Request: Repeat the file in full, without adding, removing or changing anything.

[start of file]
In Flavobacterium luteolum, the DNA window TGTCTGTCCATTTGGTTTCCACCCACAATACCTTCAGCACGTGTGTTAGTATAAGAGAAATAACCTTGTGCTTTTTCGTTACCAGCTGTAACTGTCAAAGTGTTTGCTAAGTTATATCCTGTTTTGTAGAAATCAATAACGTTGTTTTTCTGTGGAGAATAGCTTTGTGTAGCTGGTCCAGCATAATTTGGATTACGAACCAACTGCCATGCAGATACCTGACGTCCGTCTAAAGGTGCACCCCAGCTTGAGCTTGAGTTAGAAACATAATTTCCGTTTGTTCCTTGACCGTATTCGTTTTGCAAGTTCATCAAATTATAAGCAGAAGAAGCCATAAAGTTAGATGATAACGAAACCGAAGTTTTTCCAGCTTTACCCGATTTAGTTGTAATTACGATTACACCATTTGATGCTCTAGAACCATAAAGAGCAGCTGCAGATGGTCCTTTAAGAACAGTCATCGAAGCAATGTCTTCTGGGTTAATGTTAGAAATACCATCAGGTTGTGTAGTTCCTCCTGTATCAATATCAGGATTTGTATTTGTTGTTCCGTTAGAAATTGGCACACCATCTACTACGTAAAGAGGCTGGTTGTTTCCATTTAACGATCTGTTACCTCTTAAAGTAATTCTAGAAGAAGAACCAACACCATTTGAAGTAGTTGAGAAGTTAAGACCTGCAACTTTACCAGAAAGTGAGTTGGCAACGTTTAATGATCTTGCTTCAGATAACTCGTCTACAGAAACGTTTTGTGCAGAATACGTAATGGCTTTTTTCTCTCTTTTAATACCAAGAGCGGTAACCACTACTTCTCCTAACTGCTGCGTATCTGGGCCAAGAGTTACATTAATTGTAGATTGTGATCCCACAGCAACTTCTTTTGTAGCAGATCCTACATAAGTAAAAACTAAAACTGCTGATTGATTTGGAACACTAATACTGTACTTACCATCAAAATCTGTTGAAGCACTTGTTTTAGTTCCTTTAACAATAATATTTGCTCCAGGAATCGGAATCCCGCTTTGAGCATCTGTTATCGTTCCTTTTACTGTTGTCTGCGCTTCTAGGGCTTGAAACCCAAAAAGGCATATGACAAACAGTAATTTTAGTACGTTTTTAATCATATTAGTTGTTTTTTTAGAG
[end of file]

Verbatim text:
In Flavobacterium luteolum, the DNA window TGTCTGTCCATTTGGTTTCCACCCACAATACCTTCAGCACGTGTGTTAGTATAAGAGAAATAACCTTGTGCTTTTTCGTTACCAGCTGTAACTGTCAAAGTGTTTGCTAAGTTATATCCTGTTTTGTAGAAATCAATAACGTTGTTTTTCTGTGGAGAATAGCTTTGTGTAGCTGGTCCAGCATAATTTGGATTACGAACCAACTGCCATGCAGATACCTGACGTCCGTCTAAAGGTGCACCCCAGCTTGAGCTTGAGTTAGAAACATAATTTCCGTTTGTTCCTTGACCGTATTCGTTTTGCAAGTTCATCAAATTATAAGCAGAAGAAGCCATAAAGTTAGATGATAACGAAACCGAAGTTTTTCCAGCTTTACCCGATTTAGTTGTAATTACGATTACACCATTTGATGCTCTAGAACCATAAAGAGCAGCTGCAGATGGTCCTTTAAGAACAGTCATCGAAGCAATGTCTTCTGGGTTAATGTTAGAAATACCATCAGGTTGTGTAGTTCCTCCTGTATCAATATCAGGATTTGTATTTGTTGTTCCGTTAGAAATTGGCACACCATCTACTACGTAAAGAGGCTGGTTGTTTCCATTTAACGATCTGTTACCTCTTAAAGTAATTCTAGAAGAAGAACCAACACCATTTGAAGTAGTTGAGAAGTTAAGACCTGCAACTTTACCAGAAAGTGAGTTGGCAACGTTTAATGATCTTGCTTCAGATAACTCGTCTACAGAAACGTTTTGTGCAGAATACGTAATGGCTTTTTTCTCTCTTTTAATACCAAGAGCGGTAACCACTACTTCTCCTAACTGCTGCGTATCTGGGCCAAGAGTTACATTAATTGTAGATTGTGATCCCACAGCAACTTCTTTTGTAGCAGATCCTACATAAGTAAAAACTAAAACTGCTGATTGATTTGGAACACTAATACTGTACTTACCATCAAAATCTGTTGAAGCACTTGTTTTAGTTCCTTTAACAATAATATTTGCTCCAGGAATCGGAATCCCGCTTTGAGCATCTGTTATCGTTCCTTTTACTGTTGTCTGCGCTTCTAGGGCTTGAAACCCAAAAAGGCATATGACAAACAGTAATTTTAGTACGTTTTTAATCATATTAGTTGTTTTTTTAGAG